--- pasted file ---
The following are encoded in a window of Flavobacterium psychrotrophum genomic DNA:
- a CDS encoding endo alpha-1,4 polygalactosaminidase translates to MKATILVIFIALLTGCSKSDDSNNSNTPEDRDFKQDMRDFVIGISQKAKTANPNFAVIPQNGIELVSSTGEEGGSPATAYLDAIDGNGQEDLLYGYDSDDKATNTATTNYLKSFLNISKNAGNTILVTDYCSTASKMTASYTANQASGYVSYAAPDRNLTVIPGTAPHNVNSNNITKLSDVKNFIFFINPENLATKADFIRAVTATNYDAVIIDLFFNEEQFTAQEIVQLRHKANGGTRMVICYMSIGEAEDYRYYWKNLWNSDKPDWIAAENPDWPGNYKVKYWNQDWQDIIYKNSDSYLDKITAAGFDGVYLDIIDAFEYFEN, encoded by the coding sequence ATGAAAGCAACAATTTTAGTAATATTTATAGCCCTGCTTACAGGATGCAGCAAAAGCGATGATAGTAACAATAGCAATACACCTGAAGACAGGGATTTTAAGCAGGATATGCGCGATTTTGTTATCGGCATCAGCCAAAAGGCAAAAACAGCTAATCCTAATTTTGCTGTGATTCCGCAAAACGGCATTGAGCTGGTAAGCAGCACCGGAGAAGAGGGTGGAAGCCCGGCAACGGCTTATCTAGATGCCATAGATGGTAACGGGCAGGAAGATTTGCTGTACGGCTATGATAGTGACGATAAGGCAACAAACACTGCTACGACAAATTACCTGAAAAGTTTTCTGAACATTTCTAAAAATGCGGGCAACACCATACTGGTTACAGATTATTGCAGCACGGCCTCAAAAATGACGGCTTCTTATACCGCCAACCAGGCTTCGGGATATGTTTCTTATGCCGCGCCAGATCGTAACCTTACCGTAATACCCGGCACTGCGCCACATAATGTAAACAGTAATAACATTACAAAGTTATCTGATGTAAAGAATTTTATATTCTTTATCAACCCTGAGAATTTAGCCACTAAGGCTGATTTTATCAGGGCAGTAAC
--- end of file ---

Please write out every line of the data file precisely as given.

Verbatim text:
The following are encoded in a window of Flavobacterium psychrotrophum genomic DNA:
- a CDS encoding endo alpha-1,4 polygalactosaminidase translates to MKATILVIFIALLTGCSKSDDSNNSNTPEDRDFKQDMRDFVIGISQKAKTANPNFAVIPQNGIELVSSTGEEGGSPATAYLDAIDGNGQEDLLYGYDSDDKATNTATTNYLKSFLNISKNAGNTILVTDYCSTASKMTASYTANQASGYVSYAAPDRNLTVIPGTAPHNVNSNNITKLSDVKNFIFFINPENLATKADFIRAVTATNYDAVIIDLFFNEEQFTAQEIVQLRHKANGGTRMVICYMSIGEAEDYRYYWKNLWNSDKPDWIAAENPDWPGNYKVKYWNQDWQDIIYKNSDSYLDKITAAGFDGVYLDIIDAFEYFEN, encoded by the coding sequence ATGAAAGCAACAATTTTAGTAATATTTATAGCCCTGCTTACAGGATGCAGCAAAAGCGATGATAGTAACAATAGCAATACACCTGAAGACAGGGATTTTAAGCAGGATATGCGCGATTTTGTTATCGGCATCAGCCAAAAGGCAAAAACAGCTAATCCTAATTTTGCTGTGATTCCGCAAAACGGCATTGAGCTGGTAAGCAGCACCGGAGAAGAGGGTGGAAGCCCGGCAACGGCTTATCTAGATGCCATAGATGGTAACGGGCAGGAAGATTTGCTGTACGGCTATGATAGTGACGATAAGGCAACAAACACTGCTACGACAAATTACCTGAAAAGTTTTCTGAACATTTCTAAAAATGCGGGCAACACCATACTGGTTACAGATTATTGCAGCACGGCCTCAAAAATGACGGCTTCTTATACCGCCAACCAGGCTTCGGGATATGTTTCTTATGCCGCGCCAGATCGTAACCTTACCGTAATACCCGGCACTGCGCCACATAATGTAAACAGTAATAACATTACAAAGTTATCTGATGTAAAGAATTTTATATTCTTTATCAACCCTGAGAATTTAGCCACTAAGGCTGATTTTATCAGGGCAGTAAC